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Eurosurv. Inference and forecast of H7N9 influenza in China, 2013 to 2015

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  • Eurosurv. Inference and forecast of H7N9 influenza in China, 2013 to 2015

    Eurosurveillance, Volume 22, Issue 7, 16 February 2017
    Research article

    Inference and forecast of H7N9 influenza in China, 2013 to 2015


    R Li 1 2 , Y Bai 3 , A Heaney 2 , S Kandula 2 , J Cai 3 , X Zhao 3 , B Xu 1 3 , J Shaman 2
    + Author affiliations
    1. State Key Laboratory of Remote Sensing Science, College of Global Change and Earth System Science, Beijing Normal University, Beijing, China
    2. Department of Environmental Health Sciences, Mailman School of Public Health, Columbia University, New York, United States
    3. Ministry of Education Key Laboratory for Earth System Modeling, Center for Earth System Science, Tsinghua University, Beijing, China


    Correspondence: Jeffrey Shaman (jls106@columbia.edu)








    Citation style for this article: Li R, Bai Y, Heaney A, Kandula S, Cai J, Zhao X, Xu B, Shaman J. Inference and forecast of H7N9 influenza in China, 2013 to 2015. Euro Surveill. 2017;22(7):pii=30462. DOI: http://dx.doi.org/10.2807/1560-7917.ES.2017.22.7.30462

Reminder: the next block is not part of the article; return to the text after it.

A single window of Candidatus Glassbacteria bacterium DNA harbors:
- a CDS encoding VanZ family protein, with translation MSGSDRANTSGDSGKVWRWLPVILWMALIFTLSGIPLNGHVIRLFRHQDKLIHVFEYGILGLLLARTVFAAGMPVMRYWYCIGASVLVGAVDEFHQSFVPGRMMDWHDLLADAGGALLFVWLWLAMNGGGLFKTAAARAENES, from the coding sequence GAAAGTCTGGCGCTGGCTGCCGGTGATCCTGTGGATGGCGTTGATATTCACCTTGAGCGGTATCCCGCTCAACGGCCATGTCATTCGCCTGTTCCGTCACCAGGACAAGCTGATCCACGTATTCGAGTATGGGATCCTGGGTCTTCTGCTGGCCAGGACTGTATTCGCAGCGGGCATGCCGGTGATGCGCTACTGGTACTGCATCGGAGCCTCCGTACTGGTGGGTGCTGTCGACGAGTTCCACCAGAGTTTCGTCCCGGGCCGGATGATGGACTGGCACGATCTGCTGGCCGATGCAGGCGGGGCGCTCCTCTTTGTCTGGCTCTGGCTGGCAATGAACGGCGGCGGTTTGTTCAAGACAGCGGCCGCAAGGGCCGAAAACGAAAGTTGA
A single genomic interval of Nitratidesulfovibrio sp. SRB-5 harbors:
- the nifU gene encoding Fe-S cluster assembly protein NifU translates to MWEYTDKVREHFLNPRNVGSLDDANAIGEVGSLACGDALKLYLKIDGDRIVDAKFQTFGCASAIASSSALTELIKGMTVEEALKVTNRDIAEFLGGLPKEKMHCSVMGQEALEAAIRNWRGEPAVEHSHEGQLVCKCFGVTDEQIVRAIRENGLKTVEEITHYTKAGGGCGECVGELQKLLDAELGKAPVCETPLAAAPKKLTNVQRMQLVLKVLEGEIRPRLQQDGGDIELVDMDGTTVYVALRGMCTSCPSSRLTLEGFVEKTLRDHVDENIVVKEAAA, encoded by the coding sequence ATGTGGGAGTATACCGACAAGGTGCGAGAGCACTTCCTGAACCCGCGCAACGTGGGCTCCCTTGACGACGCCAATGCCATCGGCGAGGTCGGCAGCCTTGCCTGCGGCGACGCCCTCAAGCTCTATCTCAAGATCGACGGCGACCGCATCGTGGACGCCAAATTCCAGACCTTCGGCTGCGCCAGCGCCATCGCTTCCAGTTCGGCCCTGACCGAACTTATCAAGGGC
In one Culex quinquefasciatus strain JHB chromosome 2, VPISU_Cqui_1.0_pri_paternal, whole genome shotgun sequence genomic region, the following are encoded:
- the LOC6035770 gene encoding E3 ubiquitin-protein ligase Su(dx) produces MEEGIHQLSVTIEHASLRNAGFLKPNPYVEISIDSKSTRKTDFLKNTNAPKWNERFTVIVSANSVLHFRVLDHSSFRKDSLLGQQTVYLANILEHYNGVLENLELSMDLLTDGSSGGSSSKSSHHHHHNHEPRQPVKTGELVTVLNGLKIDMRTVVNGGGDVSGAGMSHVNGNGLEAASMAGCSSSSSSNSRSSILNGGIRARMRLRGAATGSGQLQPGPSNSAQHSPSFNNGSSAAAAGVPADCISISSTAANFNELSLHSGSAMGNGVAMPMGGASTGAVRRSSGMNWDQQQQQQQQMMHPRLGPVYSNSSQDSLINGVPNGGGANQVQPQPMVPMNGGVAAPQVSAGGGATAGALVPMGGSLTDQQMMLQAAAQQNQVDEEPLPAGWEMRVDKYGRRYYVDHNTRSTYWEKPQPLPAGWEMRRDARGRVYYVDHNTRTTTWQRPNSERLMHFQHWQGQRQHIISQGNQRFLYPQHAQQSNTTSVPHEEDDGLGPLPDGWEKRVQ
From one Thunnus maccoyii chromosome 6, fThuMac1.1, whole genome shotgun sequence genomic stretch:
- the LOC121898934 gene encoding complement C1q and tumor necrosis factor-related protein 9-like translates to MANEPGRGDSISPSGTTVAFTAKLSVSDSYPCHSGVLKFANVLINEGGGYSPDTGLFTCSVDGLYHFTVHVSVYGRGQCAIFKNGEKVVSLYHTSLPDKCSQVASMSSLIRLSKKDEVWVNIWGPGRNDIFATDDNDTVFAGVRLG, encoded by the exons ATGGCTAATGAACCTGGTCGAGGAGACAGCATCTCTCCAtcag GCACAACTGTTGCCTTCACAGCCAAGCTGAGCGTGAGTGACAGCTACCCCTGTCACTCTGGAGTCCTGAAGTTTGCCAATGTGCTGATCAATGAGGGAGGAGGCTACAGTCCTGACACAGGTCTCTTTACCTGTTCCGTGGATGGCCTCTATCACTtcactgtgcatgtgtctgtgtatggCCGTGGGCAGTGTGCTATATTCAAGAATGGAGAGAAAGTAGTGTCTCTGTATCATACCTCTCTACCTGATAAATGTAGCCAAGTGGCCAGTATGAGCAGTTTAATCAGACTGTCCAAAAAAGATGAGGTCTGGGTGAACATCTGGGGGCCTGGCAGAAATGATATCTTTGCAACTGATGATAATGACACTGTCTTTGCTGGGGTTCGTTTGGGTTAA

Received:12 May 2016; Accepted:10 January 2017

    The recent emergence of A(H7N9) avian influenza poses a significant challenge to public health in China and around the world; however, understanding of the transmission dynamics and progression of influenza A(H7N9) infection in domestic poultry, as well as spillover transmission to humans, remains limited. Here, we develop a mathematical model–Bayesian inference system which combines a simple epidemic model and data assimilation method, and use it in conjunction with data on observed human influenza A(H7N9) cases from 19 February 2013 to 19 September 2015 to estimate key epidemiological parameters and to forecast infection in both poultry and humans. Our findings indicate a high outbreak attack rate of 33% among poultry but a low rate of chicken-to-human spillover transmission. In addition, we generated accurate forecasts of the peak timing and magnitude of human influenza A(H7N9) cases. This work demonstrates that transmission dynamics within an avian reservoir can be estimated and that real-time forecast of spillover avian influenza in humans is possible.

    full article

    http://www.eurosurveillance.org/View...rticleId=22716



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